We encourage CoCs and providers to share these resources among community partners and utilize them to continue the work of implementing Housing First practices. With your commitment and support, we will end homelessness for those with the highest vulnerabilities and service needs.
Norm Suchar and Abby Miller
Office of Special Needs Assistance Programs
- Housing First in Permanent Supportive Housing Brief
- Family Options Study
- How Data is Ending Chronic Homelessness in Maine
- VA-PSH Guidebook
- Community Policing Dispatch – Policing and Approaches to Street Homelessness
- Washington Post – “Housing First” Approach Works for Homeless, Study Says
Posted by akelly on
The Notice of Funding Availability (NOFA) for the Youth Homelessness Demonstration Program (YHDP) has been posted to the YHDP page on the HUD Exchange.
Submission Deadline: Monday, November 30, 2016 at 11:59:59 PM EDT
- YHDP is an exciting new initiative designed to reduce the number of youth experiencing homelessness in 10 participating communities (4 will be rural).
- HUD strongly encourages all communities to consider applying. Applications will be submitted throughgrants.gov (and not through e-snaps).
- Carefully and thoroughly read the YHDP NOFA to clearly understand the program expectations, requirements, rating and ranking factors before applying.
- This application is for your community’s participation in the initiative only. Project funding applications will only be submitted by communities selected to participate.
- Participate in the U.S. Interagency Council on Homelessness (USICH) webinar HUD Youth Homelessness Demonstration Program: Strategies for Success on September 15, 2016 at 3:00 PM EDT.Register for the webinar.
- This application must be submitted by a community’s Continuum of Care (CoC) Collaborative Applicant, but must be co-developed with a broad array of community partners, including a youth advisory board*, a state or local child welfare agency*, youth homelessness housing and service providers, local schools districts, workforce development organizations, law enforcement, judges, corrections, and more.
*formal participation agreement required.
- Links to the NOFA, the application, FAQs, the AAQ portal, an introductory video, and additional resources can found on the YHDP page.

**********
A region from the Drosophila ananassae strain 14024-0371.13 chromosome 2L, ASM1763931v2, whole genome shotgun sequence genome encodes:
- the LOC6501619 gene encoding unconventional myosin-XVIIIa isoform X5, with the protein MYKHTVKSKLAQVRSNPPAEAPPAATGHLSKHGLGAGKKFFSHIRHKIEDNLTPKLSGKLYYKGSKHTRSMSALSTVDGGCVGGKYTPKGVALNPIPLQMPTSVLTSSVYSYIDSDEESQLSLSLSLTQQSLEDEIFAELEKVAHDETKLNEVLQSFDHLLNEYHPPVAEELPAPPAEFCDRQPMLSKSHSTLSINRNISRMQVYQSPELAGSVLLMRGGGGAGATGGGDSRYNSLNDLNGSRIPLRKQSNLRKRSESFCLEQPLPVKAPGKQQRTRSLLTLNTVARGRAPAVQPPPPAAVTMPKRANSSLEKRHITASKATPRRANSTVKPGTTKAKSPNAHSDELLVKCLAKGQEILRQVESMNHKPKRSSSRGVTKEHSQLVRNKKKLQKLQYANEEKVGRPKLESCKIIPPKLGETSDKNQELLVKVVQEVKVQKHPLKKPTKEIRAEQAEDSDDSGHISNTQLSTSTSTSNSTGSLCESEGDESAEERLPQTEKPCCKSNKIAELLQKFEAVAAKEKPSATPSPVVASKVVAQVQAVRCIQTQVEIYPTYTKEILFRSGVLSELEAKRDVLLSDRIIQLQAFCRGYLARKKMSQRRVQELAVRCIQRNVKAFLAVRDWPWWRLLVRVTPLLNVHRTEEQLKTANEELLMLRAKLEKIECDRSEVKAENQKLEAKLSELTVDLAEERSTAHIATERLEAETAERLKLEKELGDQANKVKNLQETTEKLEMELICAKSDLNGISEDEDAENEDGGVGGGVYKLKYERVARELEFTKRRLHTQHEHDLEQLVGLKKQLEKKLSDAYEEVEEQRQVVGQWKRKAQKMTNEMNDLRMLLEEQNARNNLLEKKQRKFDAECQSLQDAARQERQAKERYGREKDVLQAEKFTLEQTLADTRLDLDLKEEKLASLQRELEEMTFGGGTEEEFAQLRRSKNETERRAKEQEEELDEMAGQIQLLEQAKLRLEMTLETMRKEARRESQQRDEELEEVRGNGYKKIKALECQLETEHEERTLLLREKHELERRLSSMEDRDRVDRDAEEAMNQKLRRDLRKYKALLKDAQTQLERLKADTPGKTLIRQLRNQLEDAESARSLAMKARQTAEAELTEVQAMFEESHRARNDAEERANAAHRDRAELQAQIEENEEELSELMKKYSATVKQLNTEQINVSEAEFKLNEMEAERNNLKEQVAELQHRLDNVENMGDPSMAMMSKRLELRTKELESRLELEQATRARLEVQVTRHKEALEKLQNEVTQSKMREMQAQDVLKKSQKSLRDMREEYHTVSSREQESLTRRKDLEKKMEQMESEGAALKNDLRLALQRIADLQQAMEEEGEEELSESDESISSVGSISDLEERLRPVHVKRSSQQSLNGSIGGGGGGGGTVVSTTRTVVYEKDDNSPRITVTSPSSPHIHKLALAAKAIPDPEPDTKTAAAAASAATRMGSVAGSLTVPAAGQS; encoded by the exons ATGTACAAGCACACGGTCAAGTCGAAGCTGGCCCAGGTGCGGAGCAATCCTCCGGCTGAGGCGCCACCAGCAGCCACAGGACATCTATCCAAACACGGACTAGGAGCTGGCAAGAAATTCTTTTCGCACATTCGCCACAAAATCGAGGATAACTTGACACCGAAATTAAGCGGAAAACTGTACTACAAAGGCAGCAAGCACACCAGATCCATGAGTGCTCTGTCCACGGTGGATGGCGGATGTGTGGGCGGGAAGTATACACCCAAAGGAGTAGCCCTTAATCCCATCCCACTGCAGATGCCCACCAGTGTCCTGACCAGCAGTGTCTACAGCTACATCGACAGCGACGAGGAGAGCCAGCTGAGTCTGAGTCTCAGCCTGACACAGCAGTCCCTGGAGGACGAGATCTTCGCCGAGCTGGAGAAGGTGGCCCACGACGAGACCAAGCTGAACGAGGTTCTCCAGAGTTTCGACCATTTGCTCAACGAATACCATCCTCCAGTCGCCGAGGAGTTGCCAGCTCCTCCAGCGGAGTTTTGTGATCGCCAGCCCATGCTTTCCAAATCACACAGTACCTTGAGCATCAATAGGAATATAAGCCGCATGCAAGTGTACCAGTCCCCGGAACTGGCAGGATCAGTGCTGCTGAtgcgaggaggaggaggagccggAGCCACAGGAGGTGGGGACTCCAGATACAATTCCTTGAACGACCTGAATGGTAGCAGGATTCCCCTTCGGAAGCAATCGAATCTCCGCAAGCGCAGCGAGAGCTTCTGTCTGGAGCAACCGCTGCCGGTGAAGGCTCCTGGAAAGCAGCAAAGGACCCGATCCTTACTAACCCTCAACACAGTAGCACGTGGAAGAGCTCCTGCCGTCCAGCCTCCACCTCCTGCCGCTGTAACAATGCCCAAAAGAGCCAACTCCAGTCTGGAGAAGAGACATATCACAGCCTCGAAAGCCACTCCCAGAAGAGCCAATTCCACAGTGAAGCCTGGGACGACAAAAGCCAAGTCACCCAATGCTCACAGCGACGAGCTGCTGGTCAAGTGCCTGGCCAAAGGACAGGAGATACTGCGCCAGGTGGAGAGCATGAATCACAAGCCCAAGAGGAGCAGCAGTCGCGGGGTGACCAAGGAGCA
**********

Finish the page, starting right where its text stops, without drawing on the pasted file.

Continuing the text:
All information related to the YHDP NOFA is communicated via the HUD Exchange Mailing List. Join the mailing list to receive important updates and reminders.
If you are aware or suspect that the Collaborative Applicant, CoC members, or interested stakeholders are not currently receiving these listserv messages, please forward the following link, https://www.hudexchange.info/mailinglist/, to them to register for the listserv messages as this is the primary form of communication used by HUD to the public.
If you have questions related to subscribing to the HUD Exchange mailing list or have issues receiving listserv messages in your inbox please contact email@example.com. Please be sure to add firstname.lastname@example.org email@example.com to your contact list or safe senders list. This ensures that messages from the HUD Exchange go to your inbox and are not filtered to your spam or junk folder.
If you have questions concerning technical issues or the content of the YHDP NOFA, please submit them to the CoC ProgramAsk A Question (AAQ) portal on the HUD Exchange website.Make sure that the text of your question includes “YHDP” so that it will be appropriately routed to the YHDP team. To submit a question to the CoC ProgramAAQ portal, select “CoC Program” from the “My question is related to” drop down list on Step 2 of the question submission process.
The AAQ portal accepts question submissions 24/7. However, responses are usually provided between 8:00 AM and 5:00 PMEastern Time, Monday through Friday, except for weekends and federal holidays. Additionally, starting 2 business days prior to the application deadline, the AAQ will respond only to emergency technical support questions up to the deadline ofMonday, November 28, 2016 at 11:59:59 PM EDT.
Posted by akelly on
Posted by akelly on August 22, 2016
Posted by akelly on August 19, 2016
Here are the links for the Spirit of Achievement & Champion of the Cause Nomination Forms: